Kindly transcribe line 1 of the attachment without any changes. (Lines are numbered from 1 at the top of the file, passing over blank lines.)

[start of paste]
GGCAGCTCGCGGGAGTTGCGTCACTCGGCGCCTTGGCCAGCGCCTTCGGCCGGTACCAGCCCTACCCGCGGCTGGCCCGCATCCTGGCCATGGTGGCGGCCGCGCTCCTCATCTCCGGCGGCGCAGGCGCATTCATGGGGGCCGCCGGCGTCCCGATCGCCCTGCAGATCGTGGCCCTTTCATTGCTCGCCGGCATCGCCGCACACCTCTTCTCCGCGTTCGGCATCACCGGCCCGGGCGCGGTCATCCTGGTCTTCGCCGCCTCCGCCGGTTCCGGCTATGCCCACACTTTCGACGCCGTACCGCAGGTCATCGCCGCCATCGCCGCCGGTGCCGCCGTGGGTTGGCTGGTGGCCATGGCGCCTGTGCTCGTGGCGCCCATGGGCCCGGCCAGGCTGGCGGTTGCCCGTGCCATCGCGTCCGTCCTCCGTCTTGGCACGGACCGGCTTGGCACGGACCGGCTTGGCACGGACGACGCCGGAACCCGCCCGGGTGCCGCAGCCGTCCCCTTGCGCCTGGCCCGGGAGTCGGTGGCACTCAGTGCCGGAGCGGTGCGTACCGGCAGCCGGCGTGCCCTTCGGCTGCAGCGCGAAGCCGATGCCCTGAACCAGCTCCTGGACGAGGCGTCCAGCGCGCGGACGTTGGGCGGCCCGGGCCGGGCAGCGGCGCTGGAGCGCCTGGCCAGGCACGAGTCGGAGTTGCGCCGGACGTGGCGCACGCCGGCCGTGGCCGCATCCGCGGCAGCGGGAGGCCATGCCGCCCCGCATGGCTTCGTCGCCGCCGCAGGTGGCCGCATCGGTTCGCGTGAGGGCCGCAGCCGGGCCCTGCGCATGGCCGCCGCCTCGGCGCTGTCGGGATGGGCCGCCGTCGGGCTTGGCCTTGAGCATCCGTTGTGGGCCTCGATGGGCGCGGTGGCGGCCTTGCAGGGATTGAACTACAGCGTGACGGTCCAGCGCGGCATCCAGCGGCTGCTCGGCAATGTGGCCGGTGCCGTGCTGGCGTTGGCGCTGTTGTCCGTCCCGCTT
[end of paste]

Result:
GGCAGCTCGCGGGAGTTGCGTCACTCGGCGCCTTGGCCAGCGCCTTCGGCCGGTACCAGCCCTACCCGCGGCTGGCCCGCATCCTGGCCATGGTGGCGGCCGCGCTCCTCATCTCCGGCGGCGCAGGCGCATTCATGGGGGCCGCCGGCGTCCCGATCGCCCTGCAGATCGTGGCCCTTTCATTGCTCGCCGGCATCGCCGCACACCTCTTCTCCGCGTTCGGCATCACCGGCCCGGGCGCGGTCATCCTGGTCTTCGCCGCCTCCGCCGGTTCCGGCTATGCCCACACTTTCGACGCCGTACCGCAGGTCATCGCCGCCATCGCCGCCGGTGCCGCCGTGGGTTGGCTGGTGGCCATGGCGCCTGTGCTCGTGGCGCCCATGGGCCCGGCCAGGCTGGCGGTTGCCCGTGCCATCGCGTCCGTCCTCCGTCTTGGCACGGACCGGCTTGGCACGGACCGGCTTGGCACGGACGACGCCGGAACCCGCCCGGGTGCCGCAGCCGTCCCCTTGCGCCTGGCCCGGGAGTCGGTGGCACTCAGTGCCGGAGCGGTGCGTACCGGCAGCCGGCGTGCCCTTCGGCTGCAGCGCGAAGCCGATGCCCTGAACCAGCTCCTGGACGAGGCGTCCAGCGCGCGGACGTTGGGCGGCCCGGGCCGGGCAGCGGCGCTGGAGCGCCTGGCCAGGCACGAGTCGGAGTTGCGCCGGACGTGGCGCACGCCGGCCGTGGCCGCATCCGCGGCAGCGGGAGGCCATGCCGCCCCGCATGGCTTCGTCGCCGCCGCAGGTGGCCGCATCGGTTCGCGTGAGGGCCGCAGCCGGGCCCTGCGCATGGCCGCCGCCTCGGCGCTGTCGGGATGGGCCGCCGTCGGGCTTGGCCTTGAGCATCCGTTGTGGGCCTCGATGGGCGCGGTGGCGGCCTTGCAGGGATTGAACTACAGCGTGACGGTCCAGCGCGGCATCCAGCGGCTGCTCGGCAATGTGGCCGGTGCCGTGCTGGCGTTGGCGCTGTTGTCCGTCCCGCTT